The original chest x-ray is nearly normal. There is prominence of the left cardiac border which appears wider and more convex than normal. Initial considerations for this may include the possibility of a pectus excavatum or loss of the normal thoracic kyphosis ("straight back syndrome"). However, in these instances there is usually a vertical orientation of the anterior ribs and in addition the right cardiac silhouette is displaced behind the spine. Similarly rarer instances of complete or partial pericardial absence can also cause prominence of the left cardiac border but again this is also usually associated with loss of the right cardiac border behind the spine.
Other considerations might include the possibility of a cardiac, pericardial or mediastinal mass. This is an unusual location for a cardiac abnormality. A left ventricular aneurysm is usually more inferior. Occasional but very rare corrected transposition of the great vessels can result in prominence of the left cardiac/mediastinal border, however, is associated with a narrow superior mediastinum due to superimposition of the aorta and pulmonary artery (so called "egg on a string" ).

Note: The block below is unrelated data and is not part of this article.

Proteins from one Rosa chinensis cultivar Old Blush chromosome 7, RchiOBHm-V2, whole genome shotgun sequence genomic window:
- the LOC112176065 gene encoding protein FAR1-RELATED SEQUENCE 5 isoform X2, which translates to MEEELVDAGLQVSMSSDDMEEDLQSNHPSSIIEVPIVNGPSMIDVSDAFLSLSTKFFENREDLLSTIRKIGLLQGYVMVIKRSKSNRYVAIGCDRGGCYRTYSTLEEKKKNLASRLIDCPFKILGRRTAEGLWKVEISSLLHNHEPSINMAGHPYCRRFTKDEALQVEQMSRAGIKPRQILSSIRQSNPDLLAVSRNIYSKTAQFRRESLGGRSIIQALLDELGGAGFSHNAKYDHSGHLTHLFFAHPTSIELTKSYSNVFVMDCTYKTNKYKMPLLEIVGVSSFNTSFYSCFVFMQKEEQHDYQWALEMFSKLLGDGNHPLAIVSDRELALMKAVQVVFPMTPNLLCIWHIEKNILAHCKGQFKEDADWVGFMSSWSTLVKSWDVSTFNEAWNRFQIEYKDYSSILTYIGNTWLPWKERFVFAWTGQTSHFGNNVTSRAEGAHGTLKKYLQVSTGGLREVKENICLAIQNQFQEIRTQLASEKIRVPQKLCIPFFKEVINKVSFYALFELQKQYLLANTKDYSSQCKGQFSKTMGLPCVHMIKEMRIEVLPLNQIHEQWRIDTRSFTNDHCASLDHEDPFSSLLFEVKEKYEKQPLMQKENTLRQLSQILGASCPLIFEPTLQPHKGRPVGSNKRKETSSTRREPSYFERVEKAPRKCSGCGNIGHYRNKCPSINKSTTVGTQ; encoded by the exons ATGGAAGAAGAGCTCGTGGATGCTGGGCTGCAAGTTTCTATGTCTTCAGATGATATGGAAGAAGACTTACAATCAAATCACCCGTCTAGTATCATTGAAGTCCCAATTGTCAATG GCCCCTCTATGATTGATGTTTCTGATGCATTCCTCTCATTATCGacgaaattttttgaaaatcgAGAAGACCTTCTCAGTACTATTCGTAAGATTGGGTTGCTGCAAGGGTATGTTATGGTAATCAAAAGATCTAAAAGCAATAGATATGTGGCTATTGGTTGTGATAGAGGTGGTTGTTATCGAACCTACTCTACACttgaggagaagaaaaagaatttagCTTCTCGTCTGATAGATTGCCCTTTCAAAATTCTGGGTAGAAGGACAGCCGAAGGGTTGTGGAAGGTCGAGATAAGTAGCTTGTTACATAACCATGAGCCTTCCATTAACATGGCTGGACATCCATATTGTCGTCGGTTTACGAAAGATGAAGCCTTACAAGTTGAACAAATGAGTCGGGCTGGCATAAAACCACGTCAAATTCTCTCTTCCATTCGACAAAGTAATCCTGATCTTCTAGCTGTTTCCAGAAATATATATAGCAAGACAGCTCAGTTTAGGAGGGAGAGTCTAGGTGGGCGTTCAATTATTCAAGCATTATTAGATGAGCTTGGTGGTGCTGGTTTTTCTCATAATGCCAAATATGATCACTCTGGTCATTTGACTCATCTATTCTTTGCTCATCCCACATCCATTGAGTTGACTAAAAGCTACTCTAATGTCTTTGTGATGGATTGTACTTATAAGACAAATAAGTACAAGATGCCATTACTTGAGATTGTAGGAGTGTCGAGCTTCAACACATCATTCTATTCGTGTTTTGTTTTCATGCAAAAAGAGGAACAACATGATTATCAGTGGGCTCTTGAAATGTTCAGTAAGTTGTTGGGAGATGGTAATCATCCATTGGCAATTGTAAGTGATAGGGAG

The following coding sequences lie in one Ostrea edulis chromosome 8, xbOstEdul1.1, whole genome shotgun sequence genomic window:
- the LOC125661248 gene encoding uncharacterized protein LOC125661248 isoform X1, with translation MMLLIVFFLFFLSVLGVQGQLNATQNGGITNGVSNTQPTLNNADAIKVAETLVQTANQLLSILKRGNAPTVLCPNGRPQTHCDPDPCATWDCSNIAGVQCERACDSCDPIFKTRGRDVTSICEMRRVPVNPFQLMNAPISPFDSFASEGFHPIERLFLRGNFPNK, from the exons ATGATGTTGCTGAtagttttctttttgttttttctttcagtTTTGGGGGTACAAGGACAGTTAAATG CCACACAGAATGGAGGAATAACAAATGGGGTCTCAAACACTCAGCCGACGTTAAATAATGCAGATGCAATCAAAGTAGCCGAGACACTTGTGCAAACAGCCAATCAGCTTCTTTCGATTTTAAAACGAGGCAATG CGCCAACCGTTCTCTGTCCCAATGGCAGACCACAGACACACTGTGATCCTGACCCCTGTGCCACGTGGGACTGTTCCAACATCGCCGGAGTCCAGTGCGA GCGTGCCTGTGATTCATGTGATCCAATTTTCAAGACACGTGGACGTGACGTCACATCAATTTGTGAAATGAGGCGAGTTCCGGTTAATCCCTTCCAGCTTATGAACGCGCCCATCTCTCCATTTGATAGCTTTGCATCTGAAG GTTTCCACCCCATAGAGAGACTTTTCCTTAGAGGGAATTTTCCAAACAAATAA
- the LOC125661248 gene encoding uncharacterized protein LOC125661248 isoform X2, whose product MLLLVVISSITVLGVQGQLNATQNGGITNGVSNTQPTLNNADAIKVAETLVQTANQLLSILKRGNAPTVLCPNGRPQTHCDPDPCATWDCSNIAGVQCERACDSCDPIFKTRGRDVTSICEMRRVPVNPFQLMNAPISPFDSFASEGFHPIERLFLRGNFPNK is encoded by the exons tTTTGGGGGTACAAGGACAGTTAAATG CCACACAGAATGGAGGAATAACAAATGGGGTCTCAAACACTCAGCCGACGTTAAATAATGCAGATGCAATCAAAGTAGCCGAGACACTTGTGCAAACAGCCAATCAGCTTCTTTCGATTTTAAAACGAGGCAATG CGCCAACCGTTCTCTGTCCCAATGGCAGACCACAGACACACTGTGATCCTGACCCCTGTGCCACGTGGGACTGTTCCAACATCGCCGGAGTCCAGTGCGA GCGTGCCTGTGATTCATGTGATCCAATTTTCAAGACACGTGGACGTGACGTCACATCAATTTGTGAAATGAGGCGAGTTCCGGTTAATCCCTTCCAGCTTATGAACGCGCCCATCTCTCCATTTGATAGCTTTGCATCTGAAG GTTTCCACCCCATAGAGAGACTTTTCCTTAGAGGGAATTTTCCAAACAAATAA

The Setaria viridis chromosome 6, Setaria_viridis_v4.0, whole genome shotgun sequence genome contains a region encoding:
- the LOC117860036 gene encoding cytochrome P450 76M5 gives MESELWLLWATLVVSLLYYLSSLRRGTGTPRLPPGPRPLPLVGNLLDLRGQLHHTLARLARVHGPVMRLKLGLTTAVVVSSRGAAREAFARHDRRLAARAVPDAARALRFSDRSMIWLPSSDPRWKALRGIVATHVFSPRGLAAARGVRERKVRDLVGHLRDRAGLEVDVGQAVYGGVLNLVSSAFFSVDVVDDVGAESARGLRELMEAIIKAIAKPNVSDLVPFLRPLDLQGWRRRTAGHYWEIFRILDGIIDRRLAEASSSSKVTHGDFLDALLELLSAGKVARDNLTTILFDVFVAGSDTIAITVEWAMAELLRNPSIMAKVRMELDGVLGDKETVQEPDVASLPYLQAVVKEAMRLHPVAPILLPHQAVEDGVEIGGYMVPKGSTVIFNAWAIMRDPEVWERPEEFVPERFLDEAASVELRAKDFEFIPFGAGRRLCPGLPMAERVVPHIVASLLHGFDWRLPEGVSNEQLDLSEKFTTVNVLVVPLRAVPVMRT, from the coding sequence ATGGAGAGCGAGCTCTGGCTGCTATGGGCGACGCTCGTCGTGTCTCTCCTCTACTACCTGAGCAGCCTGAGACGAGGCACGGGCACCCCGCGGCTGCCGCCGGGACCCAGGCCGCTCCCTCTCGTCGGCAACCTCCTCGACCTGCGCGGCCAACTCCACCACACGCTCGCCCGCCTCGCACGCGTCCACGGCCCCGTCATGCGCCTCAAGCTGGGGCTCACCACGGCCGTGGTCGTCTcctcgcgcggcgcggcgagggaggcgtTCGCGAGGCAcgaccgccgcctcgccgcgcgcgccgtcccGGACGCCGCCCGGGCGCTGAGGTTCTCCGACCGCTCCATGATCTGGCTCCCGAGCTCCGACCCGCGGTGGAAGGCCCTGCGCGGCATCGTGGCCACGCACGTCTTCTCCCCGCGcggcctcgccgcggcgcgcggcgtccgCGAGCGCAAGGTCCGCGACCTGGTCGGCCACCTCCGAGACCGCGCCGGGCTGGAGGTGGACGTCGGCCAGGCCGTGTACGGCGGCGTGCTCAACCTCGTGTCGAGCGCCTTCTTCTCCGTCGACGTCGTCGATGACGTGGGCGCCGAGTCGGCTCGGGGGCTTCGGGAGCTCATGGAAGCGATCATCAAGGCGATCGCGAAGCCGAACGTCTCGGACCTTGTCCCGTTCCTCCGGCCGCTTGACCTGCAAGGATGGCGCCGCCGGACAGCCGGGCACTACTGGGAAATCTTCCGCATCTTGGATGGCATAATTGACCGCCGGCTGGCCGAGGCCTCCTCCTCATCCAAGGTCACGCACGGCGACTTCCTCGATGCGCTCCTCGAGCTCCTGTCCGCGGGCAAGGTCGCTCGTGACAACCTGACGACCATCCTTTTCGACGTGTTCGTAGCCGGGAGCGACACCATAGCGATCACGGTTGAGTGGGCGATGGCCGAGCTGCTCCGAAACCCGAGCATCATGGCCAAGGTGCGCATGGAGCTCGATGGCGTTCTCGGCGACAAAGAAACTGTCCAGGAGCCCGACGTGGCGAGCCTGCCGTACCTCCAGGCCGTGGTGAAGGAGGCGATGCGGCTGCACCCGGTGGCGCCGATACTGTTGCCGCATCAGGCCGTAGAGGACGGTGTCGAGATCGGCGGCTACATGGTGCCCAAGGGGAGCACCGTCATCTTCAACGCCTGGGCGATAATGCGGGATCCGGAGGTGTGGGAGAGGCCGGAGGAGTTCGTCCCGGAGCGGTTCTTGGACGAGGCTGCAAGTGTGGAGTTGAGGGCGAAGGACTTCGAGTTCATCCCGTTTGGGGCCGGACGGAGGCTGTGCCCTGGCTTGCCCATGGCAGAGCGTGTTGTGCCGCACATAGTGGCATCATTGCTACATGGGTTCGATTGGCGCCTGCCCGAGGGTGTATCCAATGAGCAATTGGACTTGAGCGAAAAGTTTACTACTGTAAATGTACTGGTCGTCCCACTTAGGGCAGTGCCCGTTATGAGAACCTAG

Pericardial abnormalities include the possibility of masses and more commonly a pericardial cyst, for which this appearance is a possibility. Mediastinal abnormalities include most anterior mediastinal masses in particular in this location extending inferiorly over the cardiac right or left sided silhouette the possibility of a thymic mass.
CT imaging demonstrates that the epicentre of the lesion is higher within the anterior mediastinum and that the lesion lesion is uniformly of low attenuation. There is a comparable cystic appearance at MRI with low T1 and high T2 signal. No peripheral soft tissue is appreciated. Post gadolinium acquisitions (not demonstrated) demonstrated no enhancement within the lesion or at its margins.
The location of the lesion favours a mediastinal abnormality rather than a pericardial lesion. The diffuse cystic nature of the lesion is likely due to a thymic cyst. Thymic cysts may be cervical, mediastinal or a combination. Typically these demonstrate entirely cystic appearances, although the typical low T1/ high T2 signal may be affected by some variation in this signal according to variable turbidity and the often gelatinous nature of the contents of the cyst. Usually these are unilocular but multilocular lesions can occur too.
Thymic cysts are benign lesions which may be congenital or acquired, the latter usually occurring as the result of treatment of mediastinal lymphoproliferative disorders. They are also described as a postoperative complication although typically fluid collection in the anterior mediastinum are not within the thymus itself.